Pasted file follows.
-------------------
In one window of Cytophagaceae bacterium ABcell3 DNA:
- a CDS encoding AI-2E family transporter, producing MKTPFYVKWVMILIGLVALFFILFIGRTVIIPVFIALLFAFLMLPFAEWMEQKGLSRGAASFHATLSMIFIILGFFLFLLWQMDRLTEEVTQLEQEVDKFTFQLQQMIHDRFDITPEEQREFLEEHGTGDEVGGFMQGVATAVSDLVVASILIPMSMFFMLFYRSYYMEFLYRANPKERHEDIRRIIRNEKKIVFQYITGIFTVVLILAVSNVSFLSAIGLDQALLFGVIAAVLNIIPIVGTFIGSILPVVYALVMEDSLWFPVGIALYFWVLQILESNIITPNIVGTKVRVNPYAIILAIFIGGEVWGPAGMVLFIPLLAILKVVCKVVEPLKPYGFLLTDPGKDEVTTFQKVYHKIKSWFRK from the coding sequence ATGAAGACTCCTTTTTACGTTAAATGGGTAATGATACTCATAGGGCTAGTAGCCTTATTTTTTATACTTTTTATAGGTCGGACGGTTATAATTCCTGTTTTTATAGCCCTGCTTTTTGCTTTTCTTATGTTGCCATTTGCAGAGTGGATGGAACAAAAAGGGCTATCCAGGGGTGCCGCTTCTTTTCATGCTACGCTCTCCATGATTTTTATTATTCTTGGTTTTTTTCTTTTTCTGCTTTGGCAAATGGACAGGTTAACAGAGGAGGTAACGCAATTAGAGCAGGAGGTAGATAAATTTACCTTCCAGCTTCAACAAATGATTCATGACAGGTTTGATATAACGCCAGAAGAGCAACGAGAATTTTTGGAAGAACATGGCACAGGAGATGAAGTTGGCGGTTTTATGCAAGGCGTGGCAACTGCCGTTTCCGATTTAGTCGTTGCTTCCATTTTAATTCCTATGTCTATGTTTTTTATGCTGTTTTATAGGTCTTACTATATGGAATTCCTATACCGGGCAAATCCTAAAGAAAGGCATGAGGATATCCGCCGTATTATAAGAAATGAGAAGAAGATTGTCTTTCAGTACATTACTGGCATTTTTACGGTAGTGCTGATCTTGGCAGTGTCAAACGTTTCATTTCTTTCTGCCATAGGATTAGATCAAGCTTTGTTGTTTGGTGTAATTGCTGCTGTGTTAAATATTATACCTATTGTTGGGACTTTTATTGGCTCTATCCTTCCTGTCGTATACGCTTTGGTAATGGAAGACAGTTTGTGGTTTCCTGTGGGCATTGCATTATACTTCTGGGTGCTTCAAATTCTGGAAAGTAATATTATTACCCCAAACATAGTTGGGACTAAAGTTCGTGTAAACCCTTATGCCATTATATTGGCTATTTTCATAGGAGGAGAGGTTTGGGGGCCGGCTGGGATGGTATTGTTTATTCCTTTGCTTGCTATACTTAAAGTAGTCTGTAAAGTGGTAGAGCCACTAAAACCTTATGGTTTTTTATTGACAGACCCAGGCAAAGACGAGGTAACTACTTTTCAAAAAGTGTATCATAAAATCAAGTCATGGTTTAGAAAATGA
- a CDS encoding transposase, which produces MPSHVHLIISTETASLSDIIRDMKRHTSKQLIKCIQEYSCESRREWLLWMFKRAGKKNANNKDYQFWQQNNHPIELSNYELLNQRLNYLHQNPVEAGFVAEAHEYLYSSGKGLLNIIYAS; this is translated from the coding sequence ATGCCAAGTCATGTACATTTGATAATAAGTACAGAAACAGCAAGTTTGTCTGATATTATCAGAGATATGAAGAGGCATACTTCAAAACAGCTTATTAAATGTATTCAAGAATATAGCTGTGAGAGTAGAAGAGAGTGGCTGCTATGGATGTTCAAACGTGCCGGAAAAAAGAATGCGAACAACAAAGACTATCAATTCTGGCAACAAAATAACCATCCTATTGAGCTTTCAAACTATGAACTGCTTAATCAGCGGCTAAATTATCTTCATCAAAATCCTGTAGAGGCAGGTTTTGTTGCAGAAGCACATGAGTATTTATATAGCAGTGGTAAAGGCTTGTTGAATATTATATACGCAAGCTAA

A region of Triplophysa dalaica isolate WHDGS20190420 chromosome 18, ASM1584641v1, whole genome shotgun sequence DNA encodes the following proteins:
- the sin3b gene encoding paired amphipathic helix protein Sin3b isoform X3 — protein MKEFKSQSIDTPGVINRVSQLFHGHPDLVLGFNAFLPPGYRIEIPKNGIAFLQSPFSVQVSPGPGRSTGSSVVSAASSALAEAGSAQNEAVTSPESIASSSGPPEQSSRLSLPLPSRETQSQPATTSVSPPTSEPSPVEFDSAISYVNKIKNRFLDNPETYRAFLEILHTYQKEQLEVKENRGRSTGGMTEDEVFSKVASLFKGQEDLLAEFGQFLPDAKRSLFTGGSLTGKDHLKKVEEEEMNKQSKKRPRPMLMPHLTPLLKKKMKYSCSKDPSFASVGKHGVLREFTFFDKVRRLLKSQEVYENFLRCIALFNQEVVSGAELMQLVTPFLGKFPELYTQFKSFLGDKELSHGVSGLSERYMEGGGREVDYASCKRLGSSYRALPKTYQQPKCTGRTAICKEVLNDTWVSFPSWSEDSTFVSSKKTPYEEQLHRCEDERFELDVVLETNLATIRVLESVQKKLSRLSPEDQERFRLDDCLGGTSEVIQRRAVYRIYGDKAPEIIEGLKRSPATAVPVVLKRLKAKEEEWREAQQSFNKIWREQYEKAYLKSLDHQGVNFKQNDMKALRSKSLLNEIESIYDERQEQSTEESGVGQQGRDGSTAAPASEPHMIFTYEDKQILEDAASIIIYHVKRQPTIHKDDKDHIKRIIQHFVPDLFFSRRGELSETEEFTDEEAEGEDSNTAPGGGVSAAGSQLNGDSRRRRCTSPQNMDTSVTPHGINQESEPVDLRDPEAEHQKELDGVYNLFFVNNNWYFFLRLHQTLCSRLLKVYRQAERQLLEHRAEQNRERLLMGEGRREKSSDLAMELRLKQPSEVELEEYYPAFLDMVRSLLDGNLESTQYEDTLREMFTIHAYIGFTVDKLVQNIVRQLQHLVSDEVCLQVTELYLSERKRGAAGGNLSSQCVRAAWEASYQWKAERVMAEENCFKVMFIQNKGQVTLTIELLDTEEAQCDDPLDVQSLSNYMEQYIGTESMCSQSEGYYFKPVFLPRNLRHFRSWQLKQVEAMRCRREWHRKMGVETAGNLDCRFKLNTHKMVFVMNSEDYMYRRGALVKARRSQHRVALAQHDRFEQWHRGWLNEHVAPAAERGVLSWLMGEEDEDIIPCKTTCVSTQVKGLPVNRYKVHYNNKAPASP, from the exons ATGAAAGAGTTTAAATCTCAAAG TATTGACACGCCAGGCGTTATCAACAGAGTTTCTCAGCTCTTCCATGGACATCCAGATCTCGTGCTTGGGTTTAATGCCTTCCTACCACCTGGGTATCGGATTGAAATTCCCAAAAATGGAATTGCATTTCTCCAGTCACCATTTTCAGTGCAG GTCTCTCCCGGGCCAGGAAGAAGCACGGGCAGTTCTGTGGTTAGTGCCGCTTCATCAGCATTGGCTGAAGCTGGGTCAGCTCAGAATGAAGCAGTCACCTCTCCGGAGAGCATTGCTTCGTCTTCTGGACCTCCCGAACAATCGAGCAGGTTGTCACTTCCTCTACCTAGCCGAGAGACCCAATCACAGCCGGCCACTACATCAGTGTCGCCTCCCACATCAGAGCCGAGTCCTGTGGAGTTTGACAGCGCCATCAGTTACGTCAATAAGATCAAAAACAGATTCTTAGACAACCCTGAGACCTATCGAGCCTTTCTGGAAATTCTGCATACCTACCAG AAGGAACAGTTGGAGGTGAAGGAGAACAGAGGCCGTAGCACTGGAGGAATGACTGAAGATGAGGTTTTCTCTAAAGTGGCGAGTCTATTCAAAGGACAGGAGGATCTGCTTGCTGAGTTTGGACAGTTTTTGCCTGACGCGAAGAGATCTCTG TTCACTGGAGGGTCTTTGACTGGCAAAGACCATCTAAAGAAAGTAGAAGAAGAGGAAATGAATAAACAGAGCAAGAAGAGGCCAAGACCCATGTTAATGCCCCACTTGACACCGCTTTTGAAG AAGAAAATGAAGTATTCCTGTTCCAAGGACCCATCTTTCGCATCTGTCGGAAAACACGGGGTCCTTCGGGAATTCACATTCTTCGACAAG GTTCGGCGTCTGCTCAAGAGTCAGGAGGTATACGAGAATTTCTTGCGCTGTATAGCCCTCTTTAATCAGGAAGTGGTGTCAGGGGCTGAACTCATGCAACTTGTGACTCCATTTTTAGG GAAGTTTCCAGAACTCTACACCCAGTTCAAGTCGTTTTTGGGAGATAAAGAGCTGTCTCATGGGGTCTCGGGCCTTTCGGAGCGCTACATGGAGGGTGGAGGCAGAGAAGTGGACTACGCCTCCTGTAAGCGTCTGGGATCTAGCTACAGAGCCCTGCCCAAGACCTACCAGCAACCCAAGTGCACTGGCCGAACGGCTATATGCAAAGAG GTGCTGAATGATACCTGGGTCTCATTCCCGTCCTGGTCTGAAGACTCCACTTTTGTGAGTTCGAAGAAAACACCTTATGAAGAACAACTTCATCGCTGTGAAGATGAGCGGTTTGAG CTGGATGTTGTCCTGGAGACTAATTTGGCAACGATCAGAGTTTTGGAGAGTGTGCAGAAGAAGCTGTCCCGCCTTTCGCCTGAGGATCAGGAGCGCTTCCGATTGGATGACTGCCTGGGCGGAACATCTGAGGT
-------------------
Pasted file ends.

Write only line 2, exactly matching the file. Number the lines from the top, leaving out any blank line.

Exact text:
- a CDS encoding AI-2E family transporter, producing MKTPFYVKWVMILIGLVALFFILFIGRTVIIPVFIALLFAFLMLPFAEWMEQKGLSRGAASFHATLSMIFIILGFFLFLLWQMDRLTEEVTQLEQEVDKFTFQLQQMIHDRFDITPEEQREFLEEHGTGDEVGGFMQGVATAVSDLVVASILIPMSMFFMLFYRSYYMEFLYRANPKERHEDIRRIIRNEKKIVFQYITGIFTVVLILAVSNVSFLSAIGLDQALLFGVIAAVLNIIPIVGTFIGSILPVVYALVMEDSLWFPVGIALYFWVLQILESNIITPNIVGTKVRVNPYAIILAIFIGGEVWGPAGMVLFIPLLAILKVVCKVVEPLKPYGFLLTDPGKDEVTTFQKVYHKIKSWFRK from the coding sequence ATGAAGACTCCTTTTTACGTTAAATGGGTAATGATACTCATAGGGCTAGTAGCCTTATTTTTTATACTTTTTATAGGTCGGACGGTTATAATTCCTGTTTTTATAGCCCTGCTTTTTGCTTTTCTTATGTTGCCATTTGCAGAGTGGATGGAACAAAAAGGGCTATCCAGGGGTGCCGCTTCTTTTCATGCTACGCTCTCCATGATTTTTATTATTCTTGGTTTTTTTCTTTTTCTGCTTTGGCAAATGGACAGGTTAACAGAGGAGGTAACGCAATTAGAGCAGGAGGTAGATAAATTTACCTTCCAGCTTCAACAAATGATTCATGACAGGTTTGATATAACGCCAGAAGAGCAACGAGAATTTTTGGAAGAACATGGCACAGGAGATGAAGTTGGCGGTTTTATGCAAGGCGTGGCAACTGCCGTTTCCGATTTAGTCGTTGCTTCCATTTTAATTCCTATGTCTATGTTTTTTATGCTGTTTTATAGGTCTTACTATATGGAATTCCTATACCGGGCAAATCCTAAAGAAAGGCATGAGGATATCCGCCGTATTATAAGAAATGAGAAGAAGATTGTCTTTCAGTACATTACTGGCATTTTTACGGTAGTGCTGATCTTGGCAGTGTCAAACGTTTCATTTCTTTCTGCCATAGGATTAGATCAAGCTTTGTTGTTTGGTGTAATTGCTGCTGTGTTAAATATTATACCTATTGTTGGGACTTTTATTGGCTCTATCCTTCCTGTCGTATACGCTTTGGTAATGGAAGACAGTTTGTGGTTTCCTGTGGGCATTGCATTATACTTCTGGGTGCTTCAAATTCTGGAAAGTAATATTATTACCCCAAACATAGTTGGGACTAAAGTTCGTGTAAACCCTTATGCCATTATATTGGCTATTTTCATAGGAGGAGAGGTTTGGGGGCCGGCTGGGATGGTATTGTTTATTCCTTTGCTTGCTATACTTAAAGTAGTCTGTAAAGTGGTAGAGCCACTAAAACCTTATGGTTTTTTATTGACAGACCCAGGCAAAGACGAGGTAACTACTTTTCAAAAAGTGTATCATAAAATCAAGTCATGGTTTAGAAAATGA